"Once abolish God and the government becomes the God." -G.K. Chesterton

Friday, November 13, 2009

The World Has Gone Mad (but Let's Not Jump to Conclusions)

A known white supremacist went on a shooting spree in a predominantly minority neighborhood on Sunday, wounding several people before police were able to apprehend him. The shooter, Eddie Ray Charles, a 40 year old white male, drove a Ford F-150 pick-up truck with a bumper sticker that said "Sportsmen for Hunting Obama" and was often overheard using racial epithets and threatening "to kill the n**gers and Jews ruining this country." He had talked favorably about the "good ole days of America when the KKK was in charge" and was a known blogger on several racially charged websites, including Fox News. Authorities raided his residence and seized a computer, but couldn't point to any motive for the shooting.

"We are completely perplexed," said Detective Dee Versity, one of the first officers to arrive on the scene.

Neighbors described Charles as a private man who sometimes attended neighborhood functions, finding it awkward when he would chant "white power" at little league games or refuse to be photographed with minorities. One time he stormed out of a children's birthday party because a pinata was present. His brother, Sonny Ray, said his sibling complained that he was often teased for his views, that people would call him "Ray Charles" to make fun of the name he shared with the legendary African-American musician. And the fact that he was legally blind.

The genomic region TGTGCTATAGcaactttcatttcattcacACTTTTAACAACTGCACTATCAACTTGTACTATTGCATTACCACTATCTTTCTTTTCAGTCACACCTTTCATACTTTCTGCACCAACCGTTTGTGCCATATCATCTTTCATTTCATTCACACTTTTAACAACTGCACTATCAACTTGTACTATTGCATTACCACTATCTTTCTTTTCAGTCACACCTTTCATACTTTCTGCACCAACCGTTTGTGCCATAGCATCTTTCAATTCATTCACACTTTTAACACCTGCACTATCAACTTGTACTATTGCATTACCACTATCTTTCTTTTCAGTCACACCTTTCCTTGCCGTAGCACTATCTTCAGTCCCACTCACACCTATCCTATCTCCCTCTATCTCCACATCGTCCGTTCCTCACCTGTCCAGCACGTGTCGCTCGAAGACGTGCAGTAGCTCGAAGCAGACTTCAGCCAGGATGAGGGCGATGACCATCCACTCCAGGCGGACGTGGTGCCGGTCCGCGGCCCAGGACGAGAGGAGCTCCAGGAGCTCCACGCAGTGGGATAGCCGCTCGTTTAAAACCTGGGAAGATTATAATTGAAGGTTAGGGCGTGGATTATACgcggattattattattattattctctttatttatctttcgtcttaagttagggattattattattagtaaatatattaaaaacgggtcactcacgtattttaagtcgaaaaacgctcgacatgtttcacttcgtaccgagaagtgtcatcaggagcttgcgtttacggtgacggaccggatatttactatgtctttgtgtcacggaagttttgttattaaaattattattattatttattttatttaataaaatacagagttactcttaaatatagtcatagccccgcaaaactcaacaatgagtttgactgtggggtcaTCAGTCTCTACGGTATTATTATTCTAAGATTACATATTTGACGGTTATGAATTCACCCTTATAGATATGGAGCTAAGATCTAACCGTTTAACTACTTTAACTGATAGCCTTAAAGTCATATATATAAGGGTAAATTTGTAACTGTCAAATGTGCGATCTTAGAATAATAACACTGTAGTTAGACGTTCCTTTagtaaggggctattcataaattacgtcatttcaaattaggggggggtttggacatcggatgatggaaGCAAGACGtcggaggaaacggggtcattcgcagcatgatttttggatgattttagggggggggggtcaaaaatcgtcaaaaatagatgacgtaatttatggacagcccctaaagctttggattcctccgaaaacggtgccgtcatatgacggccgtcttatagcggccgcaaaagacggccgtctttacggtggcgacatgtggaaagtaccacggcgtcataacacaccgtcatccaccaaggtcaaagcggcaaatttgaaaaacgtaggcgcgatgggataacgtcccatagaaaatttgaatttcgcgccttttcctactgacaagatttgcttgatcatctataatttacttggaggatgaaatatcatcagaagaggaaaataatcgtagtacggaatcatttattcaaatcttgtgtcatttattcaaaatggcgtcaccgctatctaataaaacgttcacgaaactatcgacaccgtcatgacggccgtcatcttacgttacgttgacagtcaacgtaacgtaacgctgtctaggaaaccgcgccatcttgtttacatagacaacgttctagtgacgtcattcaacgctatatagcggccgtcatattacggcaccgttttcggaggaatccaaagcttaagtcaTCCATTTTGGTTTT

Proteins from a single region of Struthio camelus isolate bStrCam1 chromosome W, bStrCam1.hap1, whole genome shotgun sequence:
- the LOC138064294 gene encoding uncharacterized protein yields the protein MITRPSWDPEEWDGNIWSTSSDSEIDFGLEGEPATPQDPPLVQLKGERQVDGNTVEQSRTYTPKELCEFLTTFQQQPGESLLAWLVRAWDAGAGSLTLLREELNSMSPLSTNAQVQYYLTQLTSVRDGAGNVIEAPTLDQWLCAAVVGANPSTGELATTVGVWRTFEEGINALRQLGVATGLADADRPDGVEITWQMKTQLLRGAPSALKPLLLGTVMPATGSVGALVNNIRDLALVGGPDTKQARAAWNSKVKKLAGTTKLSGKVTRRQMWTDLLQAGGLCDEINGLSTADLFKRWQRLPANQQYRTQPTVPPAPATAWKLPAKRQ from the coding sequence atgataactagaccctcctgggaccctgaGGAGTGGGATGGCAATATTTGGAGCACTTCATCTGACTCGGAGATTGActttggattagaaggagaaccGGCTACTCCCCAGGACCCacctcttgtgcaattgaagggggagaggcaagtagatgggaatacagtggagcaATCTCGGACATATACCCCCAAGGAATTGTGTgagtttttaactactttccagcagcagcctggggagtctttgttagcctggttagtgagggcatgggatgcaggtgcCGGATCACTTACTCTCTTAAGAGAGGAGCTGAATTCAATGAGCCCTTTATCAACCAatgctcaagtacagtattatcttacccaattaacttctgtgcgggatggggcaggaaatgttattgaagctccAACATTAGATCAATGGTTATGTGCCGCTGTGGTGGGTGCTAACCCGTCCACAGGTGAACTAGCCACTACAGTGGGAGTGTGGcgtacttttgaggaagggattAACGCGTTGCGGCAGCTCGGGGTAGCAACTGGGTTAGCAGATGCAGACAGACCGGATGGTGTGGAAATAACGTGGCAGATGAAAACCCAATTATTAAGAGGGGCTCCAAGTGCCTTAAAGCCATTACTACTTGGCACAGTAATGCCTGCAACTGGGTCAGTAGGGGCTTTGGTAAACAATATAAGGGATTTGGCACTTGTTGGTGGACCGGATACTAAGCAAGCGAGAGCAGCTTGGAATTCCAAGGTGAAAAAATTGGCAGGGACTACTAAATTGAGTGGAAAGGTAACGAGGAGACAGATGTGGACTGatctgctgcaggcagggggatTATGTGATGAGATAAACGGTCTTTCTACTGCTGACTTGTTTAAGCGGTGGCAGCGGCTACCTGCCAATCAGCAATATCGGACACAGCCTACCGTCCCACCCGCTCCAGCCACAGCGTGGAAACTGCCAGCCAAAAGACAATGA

"He called me a wetback several times and I'm Welsh-Irish," said pizza delivery boy Colin Jones. "But I never gave him back correct change so I guess we're even."

A police report from earlier this year noted that Eddie Ray's truck had been keyed, and someone removed a confederate flag decal from his windshield. Whether such incessant teasing and intolerance could have played a role in pushing Charles over the edge is anyone's guess.

"It could have been anything really," a psychologist at the nearby university told reporters. "What's important is we don't jump to conclusions. Maybe his belief in exterminating nonwhites to form a purer race had something to do with this and maybe not. Who knows for sure?"

Wayne Casper, a spokesman for the Aryan Nations, reiterated the peaceful nature of his group. "There are a lot of white supremacists who are able to hate without resorting to violence," Casper told only the white reporters in the room. "It would be unfair to indict our beliefs on the basis of one nutty guy's actions, who none of us has certainly met."

Co-workers mentioned how tense Eddie Ray Charles had been at work lately, especially since coming under the supervision of a new boss, who happened to be Jewish, although non-practicing. Job related stress is responsible for $26 billion in medical and disability payments, with lost productivity from stress estimated at $95 billion. Could it have played a factor in the deadly shooting?

"We may never know what the motive was or who the real victim is here," one local was heard saying.

It's a trend that seems to be catching on. The past two months have seen a record number of hung juries around the nation, as people are hesitant to make judgments that may not be politically correct.

"People are realizing how difficult it is to try and draw conclusions of any kind," explained Paul Svengali, a Democratic strategist. "And if you do, you don't want those conclusions to be to the detriment of anyone, real or perceived. That's one thing this president and his law enforcement officials have been cognisant of, not acting rashly, or sometimes not acting at all. What's the best course? Maybe no course. Maybe just deliberate longer and people will forget about it."

In a related story, police are trying to determine whether alcohol played a role in a drunk driving accident yesterday morning in which the driver who ran a stop sign was said to have a .19 blood alcohol level.


  1. Well done, especially the fake names. I think my favorite is Paul Svengali, Democratic strategist. That's comedy gold.